Capital City: Kyiv(or Kiev)
Population: 44.39 million
Official language: Ukrainian
Commonly spoken languages: Russian, Crimean Tatar, Moldavian, Hungarian, Romanian, Bulgarian, Belarusian, Armenian, Gagauz, Romani, Polish, German, Greek, Hebrew, Slovak, Karaim
Currency: Ukrainian hryvnia
Exchange rate to pound: 1: 0.027
As the largest country in Europe, Ukraine borders Russia in the east and Poland in the west. Meanwhile, the Black Sea runs along its southern border. Being about three times the size of the UK, it’s followed in size only by France in Europe. It’s a country with a lot of natural beauty. From the Carpathian mountains with 55 km of slopes to beaches, it also offers vibrant cities in the form of Kyiv and Lviv. If you’re someone who likes culture, heritage and natural beauty, you’ll also enjoy the fact that Ukraine is home to seven UNESCO World Heritage Sites. One of these is Kyiv’s Saint-Sophia Cathedral and Lviv’s historic centre, Chernivtsi University, wooden churches in the Carpathians and the beech forests that surround these mountains. Looking for a summer break? Then the beaches of the Black Sea coast could be your best bet in the summer in or near the city of Odesa. It offers a handful of beaches, nightclubs and restaurants. But if you’re looking for something much drier than the sea, you will also find Europe’s largest desert in Ukraine’s south – Oleshky Sands. It is the largest expanse of sand in Europe. You can also find many gypsum caves in Ukrainian Podila. Meanwhile, the Askania Nova Steppes Reserve is the oldest steppe reserve in the world and is home to 500 kinds of plants and 3,000 animal species. As for infrastructure and history, Ukraine is home to 5,000 castles, although many are now in ruins.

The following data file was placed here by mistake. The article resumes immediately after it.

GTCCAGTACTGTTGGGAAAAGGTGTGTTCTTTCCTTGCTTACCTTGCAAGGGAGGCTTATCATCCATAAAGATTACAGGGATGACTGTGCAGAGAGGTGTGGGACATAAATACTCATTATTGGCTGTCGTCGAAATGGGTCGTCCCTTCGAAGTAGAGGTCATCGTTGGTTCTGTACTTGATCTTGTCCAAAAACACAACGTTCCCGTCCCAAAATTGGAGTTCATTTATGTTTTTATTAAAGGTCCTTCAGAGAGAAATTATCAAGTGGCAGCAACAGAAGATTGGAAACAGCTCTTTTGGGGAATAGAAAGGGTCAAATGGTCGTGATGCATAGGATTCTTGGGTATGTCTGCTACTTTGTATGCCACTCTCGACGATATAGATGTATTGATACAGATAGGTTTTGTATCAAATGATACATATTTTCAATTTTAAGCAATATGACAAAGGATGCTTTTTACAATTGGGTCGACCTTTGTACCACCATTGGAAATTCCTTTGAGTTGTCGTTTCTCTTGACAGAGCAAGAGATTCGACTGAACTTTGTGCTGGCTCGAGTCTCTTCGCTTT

Where to live in Ukraine